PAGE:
Only do this when the stories start coming out!


—–Original Message—–
From: Jeremy Bowen <[email protected]>
To: [email protected]
Sent: Thu, Dec 23, 2010 2:51 pm
Subject: Re: Update


Sorry for delayed reply.

Unfortunately I have been rather ill, not working now for almost a month (though I did do an obituary for my colleague Brian Hanrahan).

Anyway I’m now much better, and have found your email. My chasing of your dossier was on hold while I was on my sickbed.

As yet, the most common response I am getting is from people who suggest this is another attempt to damage Anwar Ibrahim’s reputation.

I am also struck by the fact that Saleh Kamel appears to be as much the subject of the dossier as Anwar Ibrahim.

Anyway I continue to try to corroborate but thus far don’t have anything I can take to air.

Even if I did, I would not be able to get it on until the New Year. Our news programmes shrink during the holiday period and won’t be back to normal until the first week of January.

Hope you escaped our snow.

Best wishes to you and your family


From[email protected] [mailto:[email protected]]
Sent: Thursday, December 16, 2010 09:26 AM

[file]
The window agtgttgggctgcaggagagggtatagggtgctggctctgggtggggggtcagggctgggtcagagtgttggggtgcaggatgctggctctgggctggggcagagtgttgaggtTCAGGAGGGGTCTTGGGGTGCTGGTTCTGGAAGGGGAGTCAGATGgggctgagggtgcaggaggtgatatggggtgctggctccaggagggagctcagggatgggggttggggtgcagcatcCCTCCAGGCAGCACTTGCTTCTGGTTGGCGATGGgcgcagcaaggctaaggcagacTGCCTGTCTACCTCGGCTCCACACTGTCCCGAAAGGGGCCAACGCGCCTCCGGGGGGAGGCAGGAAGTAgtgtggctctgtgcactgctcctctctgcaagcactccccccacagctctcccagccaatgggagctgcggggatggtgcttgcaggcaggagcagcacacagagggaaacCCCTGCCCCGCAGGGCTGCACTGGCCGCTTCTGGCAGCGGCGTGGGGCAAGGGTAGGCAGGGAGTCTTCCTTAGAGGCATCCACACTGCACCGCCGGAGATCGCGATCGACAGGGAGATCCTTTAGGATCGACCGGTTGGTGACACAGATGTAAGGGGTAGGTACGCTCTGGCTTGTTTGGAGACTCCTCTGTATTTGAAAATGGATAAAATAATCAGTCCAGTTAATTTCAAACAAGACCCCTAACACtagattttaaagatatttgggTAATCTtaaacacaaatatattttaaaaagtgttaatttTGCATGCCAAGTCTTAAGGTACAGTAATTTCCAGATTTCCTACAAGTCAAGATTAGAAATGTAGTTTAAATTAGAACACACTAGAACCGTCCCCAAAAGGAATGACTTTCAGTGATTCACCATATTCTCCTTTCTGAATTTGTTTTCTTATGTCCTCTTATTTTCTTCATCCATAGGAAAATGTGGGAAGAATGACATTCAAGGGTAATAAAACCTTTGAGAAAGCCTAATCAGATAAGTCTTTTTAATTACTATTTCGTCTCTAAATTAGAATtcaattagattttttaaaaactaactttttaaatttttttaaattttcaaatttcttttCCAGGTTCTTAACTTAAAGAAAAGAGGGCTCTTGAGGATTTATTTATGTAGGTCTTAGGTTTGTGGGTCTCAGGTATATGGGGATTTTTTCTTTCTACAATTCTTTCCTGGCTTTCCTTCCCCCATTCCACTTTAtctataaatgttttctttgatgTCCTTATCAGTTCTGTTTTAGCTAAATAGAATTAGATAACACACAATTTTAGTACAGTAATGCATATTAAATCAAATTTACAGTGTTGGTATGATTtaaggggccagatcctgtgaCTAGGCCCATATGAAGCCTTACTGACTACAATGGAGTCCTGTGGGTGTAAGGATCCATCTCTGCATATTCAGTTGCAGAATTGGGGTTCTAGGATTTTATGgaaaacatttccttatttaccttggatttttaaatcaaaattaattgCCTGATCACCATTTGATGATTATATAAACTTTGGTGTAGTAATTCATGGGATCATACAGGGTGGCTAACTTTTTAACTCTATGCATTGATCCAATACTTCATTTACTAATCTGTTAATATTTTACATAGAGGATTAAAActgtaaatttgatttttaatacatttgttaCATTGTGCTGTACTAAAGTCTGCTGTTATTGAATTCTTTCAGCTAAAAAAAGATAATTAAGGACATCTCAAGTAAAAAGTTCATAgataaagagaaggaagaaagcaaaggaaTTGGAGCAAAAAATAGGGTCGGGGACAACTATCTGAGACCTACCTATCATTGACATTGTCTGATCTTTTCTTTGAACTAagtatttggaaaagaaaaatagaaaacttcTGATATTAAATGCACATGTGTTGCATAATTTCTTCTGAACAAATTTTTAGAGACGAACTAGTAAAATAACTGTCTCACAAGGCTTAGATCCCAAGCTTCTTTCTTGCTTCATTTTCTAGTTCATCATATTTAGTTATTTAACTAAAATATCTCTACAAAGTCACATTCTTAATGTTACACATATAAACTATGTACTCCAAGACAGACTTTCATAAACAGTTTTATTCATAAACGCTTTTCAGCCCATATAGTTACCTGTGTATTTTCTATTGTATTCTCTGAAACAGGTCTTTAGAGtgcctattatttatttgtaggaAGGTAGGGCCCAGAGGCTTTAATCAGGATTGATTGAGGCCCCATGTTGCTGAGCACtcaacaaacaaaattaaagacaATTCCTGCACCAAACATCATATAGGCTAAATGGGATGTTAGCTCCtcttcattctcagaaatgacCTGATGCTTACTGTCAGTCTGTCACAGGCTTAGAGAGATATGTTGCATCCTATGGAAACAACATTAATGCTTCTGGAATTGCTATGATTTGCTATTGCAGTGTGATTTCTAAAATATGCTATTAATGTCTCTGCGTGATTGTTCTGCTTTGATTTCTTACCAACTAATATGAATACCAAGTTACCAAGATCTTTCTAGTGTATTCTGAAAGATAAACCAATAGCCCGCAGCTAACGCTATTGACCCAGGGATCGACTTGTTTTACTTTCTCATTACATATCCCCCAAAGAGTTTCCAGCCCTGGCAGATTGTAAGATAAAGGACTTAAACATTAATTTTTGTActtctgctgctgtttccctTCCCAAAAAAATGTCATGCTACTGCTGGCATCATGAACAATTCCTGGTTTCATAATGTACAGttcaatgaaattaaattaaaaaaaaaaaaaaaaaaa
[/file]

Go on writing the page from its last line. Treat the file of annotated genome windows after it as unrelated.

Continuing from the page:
To: Jeremy Bowen
Subject: Update

Jeremy :-

Any updates? I have not heard back at all from you and wondering

what happened? Please let me know cause this is a priority for us

especially with the backdrop of the cables leaks and the sensitivity

of the assessment?



This did not stop Nawaf continuing to circulate the dossier. After all it had had a satisfactory effect in worrying US senior politicians.

His next target, just before Christmas 2010 was the Washington Times.  Nawaf forwarded what seemed like positive response from the journalist who was trying to get to grips with his ‘intelligence assessment’ to his brother Tarek in an email entitled “Here You Go, Merry Christmas”!

In this exchange the Washington Times reporter provides a useful summary of the gist and purpose of Nawaf’s secret assessment, which he had been painstakingly circulating around the world media:


Here you go, Merry Christmas!

From: <>


16/12/2010 21:14


—–Original Message—–
From: Shaun Waterman <>
Sent: Thu, Dec 16, 2010 9:45 pm
Subject: RE: AFP Exclusive: In Saudi, Israeli ‘new historian’ slams Netanyahu

Thanks Nawaf. I am writing the story this afternoon.